Federal Role and Response to Disasters

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Federal Role and Response to Disasters

David A. Ishida

Regional Administrator

U.S. Administration on Aging

My presentation will focus on the federal role and response to disasters.  I’ll begin by discussing the National Response Plan – a coordinated approach to domestic incident management and I’ll briefly touch on the National Incident Management System which frames and systematizes incident management at all levels of government.  I will then describe a working model the National Response Plan with some of its processes and components.  And lastly, I’ll provide a few resources for disaster preparedness and response.

The National Response Plan, last updated May 25, 2006, establishes a comprehensive all-hazards approach to enhance the ability of the United States to manage domestic incidents.  The plan incorporates best practices and procedures from incident management disciplines—homeland security, emergency management, law enforcement, firefighting, public works, public health, responder and recovery worker health and safety, emergency medical services, and the private sector—and integrates them into a unified structure.  It forms the basis of how the federal government coordinates with state, local, and tribal governments and the private sector during incidents.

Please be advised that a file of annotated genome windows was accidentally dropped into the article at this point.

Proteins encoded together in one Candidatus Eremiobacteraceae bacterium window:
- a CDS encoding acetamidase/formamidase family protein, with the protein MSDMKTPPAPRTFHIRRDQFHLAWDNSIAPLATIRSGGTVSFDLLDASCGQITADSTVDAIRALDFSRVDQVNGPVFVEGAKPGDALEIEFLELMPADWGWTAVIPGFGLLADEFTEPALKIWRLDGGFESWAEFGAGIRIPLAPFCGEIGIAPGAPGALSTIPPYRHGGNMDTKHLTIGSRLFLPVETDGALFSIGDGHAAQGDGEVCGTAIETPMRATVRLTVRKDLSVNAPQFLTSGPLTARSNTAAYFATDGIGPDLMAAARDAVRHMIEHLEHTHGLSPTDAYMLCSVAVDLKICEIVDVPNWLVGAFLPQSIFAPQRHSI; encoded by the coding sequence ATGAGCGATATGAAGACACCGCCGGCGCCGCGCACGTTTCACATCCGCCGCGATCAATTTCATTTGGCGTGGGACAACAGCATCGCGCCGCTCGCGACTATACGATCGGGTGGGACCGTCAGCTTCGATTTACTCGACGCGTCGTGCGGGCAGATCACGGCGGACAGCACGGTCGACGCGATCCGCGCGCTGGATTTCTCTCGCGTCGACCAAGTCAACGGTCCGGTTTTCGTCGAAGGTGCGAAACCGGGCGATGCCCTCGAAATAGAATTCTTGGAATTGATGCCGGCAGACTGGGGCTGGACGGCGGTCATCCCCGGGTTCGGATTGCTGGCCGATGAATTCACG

The NRP establishes protocols to help:

– Save lives and protect the health and safety of the public, responders, and recovery workers;

– Ensure security of the homeland;